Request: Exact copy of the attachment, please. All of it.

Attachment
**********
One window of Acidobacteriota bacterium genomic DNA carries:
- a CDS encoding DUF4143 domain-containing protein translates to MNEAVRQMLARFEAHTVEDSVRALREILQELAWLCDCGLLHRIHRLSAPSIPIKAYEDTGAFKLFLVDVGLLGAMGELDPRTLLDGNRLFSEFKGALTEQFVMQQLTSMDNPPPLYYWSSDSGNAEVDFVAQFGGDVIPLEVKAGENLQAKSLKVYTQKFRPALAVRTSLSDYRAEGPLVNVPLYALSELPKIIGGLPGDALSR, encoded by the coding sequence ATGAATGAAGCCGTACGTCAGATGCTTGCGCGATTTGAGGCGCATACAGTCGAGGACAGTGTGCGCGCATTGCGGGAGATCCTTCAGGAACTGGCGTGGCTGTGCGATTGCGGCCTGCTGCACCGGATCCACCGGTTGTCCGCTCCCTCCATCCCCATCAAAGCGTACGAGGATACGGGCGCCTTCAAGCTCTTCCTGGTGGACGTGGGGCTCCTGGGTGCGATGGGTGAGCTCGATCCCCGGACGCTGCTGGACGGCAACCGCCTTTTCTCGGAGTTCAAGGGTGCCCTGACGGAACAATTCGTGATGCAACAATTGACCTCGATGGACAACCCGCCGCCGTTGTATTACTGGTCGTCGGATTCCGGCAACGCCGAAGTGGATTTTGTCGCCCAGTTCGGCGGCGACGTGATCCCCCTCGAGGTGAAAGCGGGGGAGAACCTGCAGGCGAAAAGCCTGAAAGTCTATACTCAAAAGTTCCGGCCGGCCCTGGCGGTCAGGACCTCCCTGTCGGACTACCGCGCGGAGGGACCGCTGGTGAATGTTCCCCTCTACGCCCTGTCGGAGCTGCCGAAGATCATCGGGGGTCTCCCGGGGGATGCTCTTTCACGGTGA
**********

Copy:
One window of Acidobacteriota bacterium genomic DNA carries:
- a CDS encoding DUF4143 domain-containing protein translates to MNEAVRQMLARFEAHTVEDSVRALREILQELAWLCDCGLLHRIHRLSAPSIPIKAYEDTGAFKLFLVDVGLLGAMGELDPRTLLDGNRLFSEFKGALTEQFVMQQLTSMDNPPPLYYWSSDSGNAEVDFVAQFGGDVIPLEVKAGENLQAKSLKVYTQKFRPALAVRTSLSDYRAEGPLVNVPLYALSELPKIIGGLPGDALSR, encoded by the coding sequence ATGAATGAAGCCGTACGTCAGATGCTTGCGCGATTTGAGGCGCATACAGTCGAGGACAGTGTGCGCGCATTGCGGGAGATCCTTCAGGAACTGGCGTGGCTGTGCGATTGCGGCCTGCTGCACCGGATCCACCGGTTGTCCGCTCCCTCCATCCCCATCAAAGCGTACGAGGATACGGGCGCCTTCAAGCTCTTCCTGGTGGACGTGGGGCTCCTGGGTGCGATGGGTGAGCTCGATCCCCGGACGCTGCTGGACGGCAACCGCCTTTTCTCGGAGTTCAAGGGTGCCCTGACGGAACAATTCGTGATGCAACAATTGACCTCGATGGACAACCCGCCGCCGTTGTATTACTGGTCGTCGGATTCCGGCAACGCCGAAGTGGATTTTGTCGCCCAGTTCGGCGGCGACGTGATCCCCCTCGAGGTGAAAGCGGGGGAGAACCTGCAGGCGAAAAGCCTGAAAGTCTATACTCAAAAGTTCCGGCCGGCCCTGGCGGTCAGGACCTCCCTGTCGGACTACCGCGCGGAGGGACCGCTGGTGAATGTTCCCCTCTACGCCCTGTCGGAGCTGCCGAAGATCATCGGGGGTCTCCCGGGGGATGCTCTTTCACGGTGA